26 May 2016
Memorial of Saint Philip Neri
We humans are blessed with the ability to think and to reason. It’s a unique gift that no other creature in the universe has. And our brains help us to see the “light of truth.” On the flip side, however, our ability to think through things can also lead us away from that light.
Now, Bartimaeus is a unique character in the Gospel of Mark—mostly because we’re told what his name is (it’s unusual for Mark to do that). And Bartimaeus’ name means, literally, “son of Timaeus.” And some scholars think there’s a connection to be made here between Bartimaeus and the Timaeus who is the title character of one of Plato’s writings. Timaeus gives one of the early accounts of how the created world works; he is a man of knowledge and thinking.
Perhaps Saint Mark is trying to say that Bartimaeus is a man whose background is strong in “thinking” and “reasoning.” But that, perhaps, he’s overused his brain, and has become blind to the “light of faith.” After all, it’s Bartimaeus’ faith which “saves him,” and allows him to see again.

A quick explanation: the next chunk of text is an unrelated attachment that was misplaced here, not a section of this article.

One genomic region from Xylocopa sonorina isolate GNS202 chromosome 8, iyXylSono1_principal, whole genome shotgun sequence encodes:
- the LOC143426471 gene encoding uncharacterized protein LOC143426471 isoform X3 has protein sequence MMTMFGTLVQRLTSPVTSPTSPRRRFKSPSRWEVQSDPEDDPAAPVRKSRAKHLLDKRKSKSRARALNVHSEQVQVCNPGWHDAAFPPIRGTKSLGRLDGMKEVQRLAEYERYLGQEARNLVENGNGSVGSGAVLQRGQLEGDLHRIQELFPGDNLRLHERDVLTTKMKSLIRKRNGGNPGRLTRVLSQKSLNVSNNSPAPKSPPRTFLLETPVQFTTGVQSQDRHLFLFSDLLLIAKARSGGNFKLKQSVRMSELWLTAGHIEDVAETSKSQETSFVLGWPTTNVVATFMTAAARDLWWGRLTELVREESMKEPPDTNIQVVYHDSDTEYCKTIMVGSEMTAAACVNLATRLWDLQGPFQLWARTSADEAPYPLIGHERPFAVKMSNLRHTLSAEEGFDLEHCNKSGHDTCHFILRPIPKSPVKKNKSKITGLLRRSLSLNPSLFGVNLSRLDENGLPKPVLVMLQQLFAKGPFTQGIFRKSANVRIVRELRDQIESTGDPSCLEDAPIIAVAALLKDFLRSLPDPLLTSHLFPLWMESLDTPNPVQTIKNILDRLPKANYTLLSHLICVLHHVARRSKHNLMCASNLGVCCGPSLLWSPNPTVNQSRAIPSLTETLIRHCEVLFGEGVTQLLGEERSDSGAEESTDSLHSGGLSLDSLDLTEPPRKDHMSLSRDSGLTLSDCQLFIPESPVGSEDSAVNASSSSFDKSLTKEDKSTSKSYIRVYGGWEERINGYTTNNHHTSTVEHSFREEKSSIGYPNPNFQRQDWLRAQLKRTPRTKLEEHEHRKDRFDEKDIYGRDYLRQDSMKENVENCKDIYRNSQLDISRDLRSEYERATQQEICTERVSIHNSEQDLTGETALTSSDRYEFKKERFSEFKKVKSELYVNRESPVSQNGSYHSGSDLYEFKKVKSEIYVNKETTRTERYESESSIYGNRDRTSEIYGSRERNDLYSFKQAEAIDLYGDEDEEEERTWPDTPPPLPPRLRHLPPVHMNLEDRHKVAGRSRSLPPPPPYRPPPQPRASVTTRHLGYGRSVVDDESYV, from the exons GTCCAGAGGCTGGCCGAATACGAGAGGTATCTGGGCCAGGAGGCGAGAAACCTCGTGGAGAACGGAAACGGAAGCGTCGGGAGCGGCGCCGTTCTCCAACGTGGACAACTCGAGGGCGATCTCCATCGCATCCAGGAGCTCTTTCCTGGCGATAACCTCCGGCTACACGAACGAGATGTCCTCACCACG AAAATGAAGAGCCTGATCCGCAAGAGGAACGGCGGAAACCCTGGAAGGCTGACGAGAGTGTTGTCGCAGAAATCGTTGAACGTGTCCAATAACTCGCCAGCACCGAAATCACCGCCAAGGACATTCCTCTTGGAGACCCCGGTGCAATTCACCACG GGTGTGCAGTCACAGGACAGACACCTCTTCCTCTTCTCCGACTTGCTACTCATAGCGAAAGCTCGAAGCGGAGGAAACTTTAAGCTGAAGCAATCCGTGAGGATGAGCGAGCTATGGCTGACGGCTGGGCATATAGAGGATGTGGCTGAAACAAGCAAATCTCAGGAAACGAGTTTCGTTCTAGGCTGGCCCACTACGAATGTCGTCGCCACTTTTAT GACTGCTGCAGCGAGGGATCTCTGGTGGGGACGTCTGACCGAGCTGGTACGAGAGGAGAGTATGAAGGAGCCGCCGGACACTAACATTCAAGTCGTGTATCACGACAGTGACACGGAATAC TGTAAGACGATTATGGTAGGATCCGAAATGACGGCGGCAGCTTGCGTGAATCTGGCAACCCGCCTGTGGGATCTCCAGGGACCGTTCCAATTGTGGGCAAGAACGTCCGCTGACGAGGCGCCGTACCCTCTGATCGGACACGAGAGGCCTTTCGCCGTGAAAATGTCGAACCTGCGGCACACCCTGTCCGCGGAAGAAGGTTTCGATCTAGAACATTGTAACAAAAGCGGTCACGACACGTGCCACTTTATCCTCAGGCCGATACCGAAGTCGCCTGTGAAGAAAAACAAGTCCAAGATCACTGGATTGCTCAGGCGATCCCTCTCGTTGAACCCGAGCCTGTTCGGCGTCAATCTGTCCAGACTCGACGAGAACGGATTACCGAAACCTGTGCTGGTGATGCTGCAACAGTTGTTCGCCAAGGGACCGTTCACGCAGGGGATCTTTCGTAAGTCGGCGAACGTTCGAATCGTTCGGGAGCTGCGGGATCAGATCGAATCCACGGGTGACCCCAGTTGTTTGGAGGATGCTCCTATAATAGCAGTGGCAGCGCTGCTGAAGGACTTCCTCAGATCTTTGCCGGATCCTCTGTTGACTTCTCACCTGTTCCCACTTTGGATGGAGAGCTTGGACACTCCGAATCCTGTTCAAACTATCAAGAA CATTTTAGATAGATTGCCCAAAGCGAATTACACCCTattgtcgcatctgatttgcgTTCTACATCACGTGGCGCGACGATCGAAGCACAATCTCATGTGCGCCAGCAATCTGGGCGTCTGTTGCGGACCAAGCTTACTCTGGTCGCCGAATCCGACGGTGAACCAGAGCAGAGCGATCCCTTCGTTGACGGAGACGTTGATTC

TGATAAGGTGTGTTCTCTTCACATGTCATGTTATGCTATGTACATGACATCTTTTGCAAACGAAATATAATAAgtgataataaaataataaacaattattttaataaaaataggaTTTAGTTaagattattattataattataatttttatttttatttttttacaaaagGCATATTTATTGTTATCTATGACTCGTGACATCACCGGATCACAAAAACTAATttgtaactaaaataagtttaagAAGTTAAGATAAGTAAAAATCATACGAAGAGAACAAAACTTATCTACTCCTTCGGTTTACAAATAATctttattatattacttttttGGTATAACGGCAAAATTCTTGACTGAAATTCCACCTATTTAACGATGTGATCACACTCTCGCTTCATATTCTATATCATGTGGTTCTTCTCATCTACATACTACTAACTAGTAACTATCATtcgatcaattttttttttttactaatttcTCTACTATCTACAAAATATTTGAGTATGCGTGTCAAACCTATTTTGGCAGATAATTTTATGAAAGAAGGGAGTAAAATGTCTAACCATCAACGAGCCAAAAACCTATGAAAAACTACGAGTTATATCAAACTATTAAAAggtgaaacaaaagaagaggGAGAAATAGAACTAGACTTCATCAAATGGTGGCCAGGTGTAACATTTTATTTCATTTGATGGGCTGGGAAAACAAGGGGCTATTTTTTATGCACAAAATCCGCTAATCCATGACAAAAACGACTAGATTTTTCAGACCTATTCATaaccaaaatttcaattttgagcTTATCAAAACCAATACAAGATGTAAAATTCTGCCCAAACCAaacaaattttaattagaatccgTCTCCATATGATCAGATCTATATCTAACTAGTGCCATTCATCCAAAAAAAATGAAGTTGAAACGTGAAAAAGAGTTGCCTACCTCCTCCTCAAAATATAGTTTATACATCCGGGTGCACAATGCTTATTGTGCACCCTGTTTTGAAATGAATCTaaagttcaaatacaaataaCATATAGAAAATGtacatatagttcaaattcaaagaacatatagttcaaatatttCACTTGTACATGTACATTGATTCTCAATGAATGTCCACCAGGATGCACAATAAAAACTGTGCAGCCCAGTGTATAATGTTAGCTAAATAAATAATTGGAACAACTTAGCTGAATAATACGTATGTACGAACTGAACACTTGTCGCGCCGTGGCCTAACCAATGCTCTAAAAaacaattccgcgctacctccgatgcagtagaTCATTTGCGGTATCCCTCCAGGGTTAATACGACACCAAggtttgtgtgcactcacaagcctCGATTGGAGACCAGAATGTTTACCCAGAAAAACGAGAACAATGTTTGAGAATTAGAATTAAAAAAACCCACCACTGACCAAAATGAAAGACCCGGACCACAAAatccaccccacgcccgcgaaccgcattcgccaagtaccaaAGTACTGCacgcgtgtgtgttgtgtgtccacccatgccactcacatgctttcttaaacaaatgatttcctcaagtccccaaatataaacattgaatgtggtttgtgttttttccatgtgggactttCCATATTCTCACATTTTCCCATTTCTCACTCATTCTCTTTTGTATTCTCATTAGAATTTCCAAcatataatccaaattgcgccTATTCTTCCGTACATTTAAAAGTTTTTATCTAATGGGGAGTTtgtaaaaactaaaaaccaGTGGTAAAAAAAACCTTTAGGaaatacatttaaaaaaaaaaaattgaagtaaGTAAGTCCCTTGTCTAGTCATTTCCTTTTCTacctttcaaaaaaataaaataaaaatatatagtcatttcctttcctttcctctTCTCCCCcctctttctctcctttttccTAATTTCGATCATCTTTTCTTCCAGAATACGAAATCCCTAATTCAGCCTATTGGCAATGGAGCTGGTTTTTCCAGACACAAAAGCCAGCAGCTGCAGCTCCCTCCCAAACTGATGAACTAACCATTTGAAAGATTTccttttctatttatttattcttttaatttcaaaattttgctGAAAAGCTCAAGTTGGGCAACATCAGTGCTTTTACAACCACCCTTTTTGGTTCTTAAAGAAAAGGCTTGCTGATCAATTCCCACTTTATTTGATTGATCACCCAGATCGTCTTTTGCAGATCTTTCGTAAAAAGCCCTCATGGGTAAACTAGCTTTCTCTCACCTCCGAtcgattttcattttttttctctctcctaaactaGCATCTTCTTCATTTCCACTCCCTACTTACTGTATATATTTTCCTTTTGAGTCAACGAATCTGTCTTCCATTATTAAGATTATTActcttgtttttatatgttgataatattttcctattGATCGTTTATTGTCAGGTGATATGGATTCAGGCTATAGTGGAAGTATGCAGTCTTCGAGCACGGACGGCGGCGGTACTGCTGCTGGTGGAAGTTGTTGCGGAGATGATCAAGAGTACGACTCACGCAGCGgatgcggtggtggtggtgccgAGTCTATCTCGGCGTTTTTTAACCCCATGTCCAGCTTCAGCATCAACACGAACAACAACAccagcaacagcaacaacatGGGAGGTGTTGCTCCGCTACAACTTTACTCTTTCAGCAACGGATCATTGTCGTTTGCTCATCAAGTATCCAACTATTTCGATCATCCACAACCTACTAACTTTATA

And, actually, Saint Philip Neri had a similar experience. He studied philosophy and theology while in Rome, but then realized his studying was interfering with his ability to pray. And so, he set aside his intellectual search for knowledge, and relied simply on his faith to bring him to the light of truth.
These lessons from Scripture today are more important than we perhaps realize. In a few days we’ll be celebrating the Solemnity of the Most Holy Body and Blood of Christ. And with that, we’ll be celebrating the central Mystery of Faith which can only be approached through faith. The Real Presence of Christ in the Eucharist is both illogical and goes against the laws of nature. If we try to approach that mystery with our brains only, we’ll be blind like Bartimaeus, like much of the world today which relies only on hard science and provable facts, to the exclusion of faith.
We humans are blessed with the ability to think and to reason. It’s a wondrous gift. But an even more astounding gift is our gift of faith. If we want to see what Jesus proclaims to us, what he shares with us, what he promises us, then we have to reach out in real faith and say: “Jesus, Son of the Living God, help me to see. I want to see.”